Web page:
So what can we expect or hope to expect in the coming year? Well, the Pleasure Principle is something vapers already know about from the NNA, but also “Pleasure Economy” which was my fave phrase of the year. It was a term mentioned by European drug harm expert Axel Klein at the RSM event in July. The market for e-cigs and associated supplies is predicted to top £1bn this year. We are now a force not just as vapers but also as a market. Prohibition failed, prohibition by regulation failed, it is now not just a movement but an entire business category on its own. That carries clout and should be impossible to stop.

I once said the same about vapers. That the more there are the harder it is to silence. There are now over 1,600 vape shops in this country, 2.8m vapers and growing. It can’t be stopped so next 12 months we should seek to point that out.

Vapers mean business, vapers mean that you can earn money (public and private), vapers mean votes (Brexit proves that) and you’d better get used to it cos they’re part of the economy.


You can read Dick’s blogposts at  and follow him on Twitter here:


The Pleasure Principle


There have already been a few blogs on this, from Sarah’s seminal start, to Simon’s recent addition. The hope, I guess, is that by banging on we can finally get into PH’s sometimes thick skulls (sorry PH readers), what vaping is all about. At least for a significant section of vapers.

The clue is in the title, pleasure. Smoking was pleasurable, that is why I did it. The addiction/pleasure nexus is hard to untangle, but pleasure was there. Either the dopamine hit from stress relief or the sheer joy in watching blue-tinged smoke billow across a summer-lit, darkened room. Or just the head-rush from the first fag of the day, or after a meal, or after sex.

Then I started to hear about vaping, oh it wasn’t called that then, so, more accurately, I started to hear about electronic cigarettes. I was curious because if I had the money I’d be an early adopter of every technology – hell, I’d have a bionic arm in a heartbeat – and I totally wish I could upload myself into the cloud. So eventually, after a few months of being aware of their existence, I tried to find out about them, I bought one.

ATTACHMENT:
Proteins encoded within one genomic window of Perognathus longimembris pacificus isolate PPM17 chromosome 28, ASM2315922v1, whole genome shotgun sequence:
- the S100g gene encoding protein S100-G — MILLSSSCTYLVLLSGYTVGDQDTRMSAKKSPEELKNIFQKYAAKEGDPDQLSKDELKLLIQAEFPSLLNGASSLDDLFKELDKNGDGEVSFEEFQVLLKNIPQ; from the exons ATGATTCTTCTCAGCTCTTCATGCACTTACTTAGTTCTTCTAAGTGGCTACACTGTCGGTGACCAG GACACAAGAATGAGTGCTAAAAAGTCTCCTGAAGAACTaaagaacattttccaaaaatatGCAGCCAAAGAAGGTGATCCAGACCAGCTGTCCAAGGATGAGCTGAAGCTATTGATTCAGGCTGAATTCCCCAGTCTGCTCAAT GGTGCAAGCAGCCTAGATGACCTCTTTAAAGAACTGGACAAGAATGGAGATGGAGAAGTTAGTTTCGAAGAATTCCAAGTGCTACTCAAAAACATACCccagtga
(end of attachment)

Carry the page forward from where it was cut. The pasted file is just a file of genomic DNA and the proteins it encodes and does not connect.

It was a cigalike, yeah, but it was brushed steel and it glowed green (or blue lol, I can’t remember). I was straight into living in some kind of sci-fi future. Ok, the battery was pants (even though I had ordered two), but it was more pleasurable than smoking, more fun.

It was fucking tasty! I’d ordered a tobacco (a bit nutty, a bit meh) and an apple – oh the nights of internet browsing that discovering that ecigs came in flavours led to…

More of the pleasure, none of the death.

People are led often by base instincts. We are creatures of simplicity and reaction. We rarely respond to logic, we like to be cosy. Vaping hits so many bases it’s unreal. That is why ordinary, unexceptional folk have had the temerity to question our Lords and masters – to kick back at the lies and misinformation still being peddled in even so-called “vaping friendly” nations like the UK.

Some things are simple – vaping is fun and fulfilling, I only do it because I like it more than smoking, doh! It is consumer-led and it threatens established interests. ASH’s recent behaviour for instance is out on a limb. They, and many others, in India, in Australia, in the US, all over, are actually causing harm by trying to stop people enjoying themselves. Just unpack that for a minute. There should be court cases.

Give me one repeatable and credible study that shows harm from ecigs.

Another thing, social media. I had LOADS of friends in my 20’s. As I got older I just fell out of contact with most of them. As I entered my 40’s, my biggest gripe was that I just didn’t seem to have any connections any more. Well. vaping changed that big time. It might be the camaraderie of being on the David side, it might just be having a hobby! It’s not directly related but I throw it in because friendships increase pleasure, and vaping has given me some real and deep friends.

So, I’m sitting here, looking at my PC screen (as I do far too much), occasionally toking on a Blueberry/Raspberry mix, or Custard with a bit of Apricot, or a Red Astaire one shot, blowing out the (admittedly small by some standards) clouds and absolutely bloody loving it.